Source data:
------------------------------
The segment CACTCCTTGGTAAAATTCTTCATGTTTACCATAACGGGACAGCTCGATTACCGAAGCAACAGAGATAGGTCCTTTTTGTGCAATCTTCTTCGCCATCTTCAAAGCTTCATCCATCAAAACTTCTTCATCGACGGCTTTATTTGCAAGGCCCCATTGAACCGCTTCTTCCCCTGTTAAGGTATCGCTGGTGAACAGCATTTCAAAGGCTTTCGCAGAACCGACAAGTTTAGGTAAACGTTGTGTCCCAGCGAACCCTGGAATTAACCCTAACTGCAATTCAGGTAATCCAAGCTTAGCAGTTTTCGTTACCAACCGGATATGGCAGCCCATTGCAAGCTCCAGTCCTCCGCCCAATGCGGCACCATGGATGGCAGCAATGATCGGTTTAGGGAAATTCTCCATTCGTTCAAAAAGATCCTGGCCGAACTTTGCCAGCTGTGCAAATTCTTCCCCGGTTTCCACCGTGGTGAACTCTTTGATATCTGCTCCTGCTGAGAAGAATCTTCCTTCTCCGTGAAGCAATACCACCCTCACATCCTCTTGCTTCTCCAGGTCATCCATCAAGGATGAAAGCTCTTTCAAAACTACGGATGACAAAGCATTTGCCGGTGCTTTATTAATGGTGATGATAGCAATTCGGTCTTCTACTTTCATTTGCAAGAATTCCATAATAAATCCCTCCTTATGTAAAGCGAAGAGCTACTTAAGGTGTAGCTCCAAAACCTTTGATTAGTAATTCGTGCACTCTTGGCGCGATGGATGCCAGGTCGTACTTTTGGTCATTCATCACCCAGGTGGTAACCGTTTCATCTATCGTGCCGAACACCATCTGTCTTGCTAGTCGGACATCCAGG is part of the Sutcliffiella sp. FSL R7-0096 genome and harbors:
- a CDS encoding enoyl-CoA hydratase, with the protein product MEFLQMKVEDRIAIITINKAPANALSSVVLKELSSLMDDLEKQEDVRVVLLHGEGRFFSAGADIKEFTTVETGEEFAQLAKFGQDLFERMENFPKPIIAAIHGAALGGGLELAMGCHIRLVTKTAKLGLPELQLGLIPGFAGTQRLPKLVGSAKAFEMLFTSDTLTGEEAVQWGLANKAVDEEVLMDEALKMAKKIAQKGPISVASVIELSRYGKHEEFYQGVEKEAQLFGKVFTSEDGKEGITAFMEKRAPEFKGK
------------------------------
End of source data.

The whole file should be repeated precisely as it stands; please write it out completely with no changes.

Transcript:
The segment CACTCCTTGGTAAAATTCTTCATGTTTACCATAACGGGACAGCTCGATTACCGAAGCAACAGAGATAGGTCCTTTTTGTGCAATCTTCTTCGCCATCTTCAAAGCTTCATCCATCAAAACTTCTTCATCGACGGCTTTATTTGCAAGGCCCCATTGAACCGCTTCTTCCCCTGTTAAGGTATCGCTGGTGAACAGCATTTCAAAGGCTTTCGCAGAACCGACAAGTTTAGGTAAACGTTGTGTCCCAGCGAACCCTGGAATTAACCCTAACTGCAATTCAGGTAATCCAAGCTTAGCAGTTTTCGTTACCAACCGGATATGGCAGCCCATTGCAAGCTCCAGTCCTCCGCCCAATGCGGCACCATGGATGGCAGCAATGATCGGTTTAGGGAAATTCTCCATTCGTTCAAAAAGATCCTGGCCGAACTTTGCCAGCTGTGCAAATTCTTCCCCGGTTTCCACCGTGGTGAACTCTTTGATATCTGCTCCTGCTGAGAAGAATCTTCCTTCTCCGTGAAGCAATACCACCCTCACATCCTCTTGCTTCTCCAGGTCATCCATCAAGGATGAAAGCTCTTTCAAAACTACGGATGACAAAGCATTTGCCGGTGCTTTATTAATGGTGATGATAGCAATTCGGTCTTCTACTTTCATTTGCAAGAATTCCATAATAAATCCCTCCTTATGTAAAGCGAAGAGCTACTTAAGGTGTAGCTCCAAAACCTTTGATTAGTAATTCGTGCACTCTTGGCGCGATGGATGCCAGGTCGTACTTTTGGTCATTCATCACCCAGGTGGTAACCGTTTCATCTATCGTGCCGAACACCATCTGTCTTGCTAGTCGGACATCCAGG is part of the Sutcliffiella sp. FSL R7-0096 genome and harbors:
- a CDS encoding enoyl-CoA hydratase, with the protein product MEFLQMKVEDRIAIITINKAPANALSSVVLKELSSLMDDLEKQEDVRVVLLHGEGRFFSAGADIKEFTTVETGEEFAQLAKFGQDLFERMENFPKPIIAAIHGAALGGGLELAMGCHIRLVTKTAKLGLPELQLGLIPGFAGTQRLPKLVGSAKAFEMLFTSDTLTGEEAVQWGLANKAVDEEVLMDEALKMAKKIAQKGPISVASVIELSRYGKHEEFYQGVEKEAQLFGKVFTSEDGKEGITAFMEKRAPEFKGK